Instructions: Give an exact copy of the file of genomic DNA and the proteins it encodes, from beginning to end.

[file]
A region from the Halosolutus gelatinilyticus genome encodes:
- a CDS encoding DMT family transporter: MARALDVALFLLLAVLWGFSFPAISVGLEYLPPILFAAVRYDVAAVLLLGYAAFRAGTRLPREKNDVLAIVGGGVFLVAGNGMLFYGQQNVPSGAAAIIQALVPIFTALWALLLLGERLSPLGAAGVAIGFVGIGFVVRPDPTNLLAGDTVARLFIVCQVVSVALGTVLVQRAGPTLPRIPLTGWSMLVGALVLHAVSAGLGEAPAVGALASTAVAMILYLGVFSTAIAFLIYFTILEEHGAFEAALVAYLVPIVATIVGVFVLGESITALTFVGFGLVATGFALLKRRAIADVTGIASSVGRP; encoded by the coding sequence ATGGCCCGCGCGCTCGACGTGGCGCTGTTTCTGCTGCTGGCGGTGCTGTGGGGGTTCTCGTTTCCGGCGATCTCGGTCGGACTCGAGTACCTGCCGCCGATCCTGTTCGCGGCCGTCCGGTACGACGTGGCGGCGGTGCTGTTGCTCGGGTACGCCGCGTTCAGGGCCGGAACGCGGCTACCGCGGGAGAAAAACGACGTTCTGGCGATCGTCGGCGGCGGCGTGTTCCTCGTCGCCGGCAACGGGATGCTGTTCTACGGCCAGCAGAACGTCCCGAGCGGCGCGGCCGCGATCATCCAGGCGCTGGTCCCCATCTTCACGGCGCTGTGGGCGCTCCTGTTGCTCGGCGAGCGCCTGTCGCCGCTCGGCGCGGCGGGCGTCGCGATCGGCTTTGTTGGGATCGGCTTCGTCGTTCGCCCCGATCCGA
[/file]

A region from the Halosolutus gelatinilyticus genome encodes:
- a CDS encoding DMT family transporter: MARALDVALFLLLAVLWGFSFPAISVGLEYLPPILFAAVRYDVAAVLLLGYAAFRAGTRLPREKNDVLAIVGGGVFLVAGNGMLFYGQQNVPSGAAAIIQALVPIFTALWALLLLGERLSPLGAAGVAIGFVGIGFVVRPDPTNLLAGDTVARLFIVCQVVSVALGTVLVQRAGPTLPRIPLTGWSMLVGALVLHAVSAGLGEAPAVGALASTAVAMILYLGVFSTAIAFLIYFTILEEHGAFEAALVAYLVPIVATIVGVFVLGESITALTFVGFGLVATGFALLKRRAIADVTGIASSVGRP; encoded by the coding sequence ATGGCCCGCGCGCTCGACGTGGCGCTGTTTCTGCTGCTGGCGGTGCTGTGGGGGTTCTCGTTTCCGGCGATCTCGGTCGGACTCGAGTACCTGCCGCCGATCCTGTTCGCGGCCGTCCGGTACGACGTGGCGGCGGTGCTGTTGCTCGGGTACGCCGCGTTCAGGGCCGGAACGCGGCTACCGCGGGAGAAAAACGACGTTCTGGCGATCGTCGGCGGCGGCGTGTTCCTCGTCGCCGGCAACGGGATGCTGTTCTACGGCCAGCAGAACGTCCCGAGCGGCGCGGCCGCGATCATCCAGGCGCTGGTCCCCATCTTCACGGCGCTGTGGGCGCTCCTGTTGCTCGGCGAGCGCCTGTCGCCGCTCGGCGCGGCGGGCGTCGCGATCGGCTTTGTTGGGATCGGCTTCGTCGTTCGCCCCGATCCGA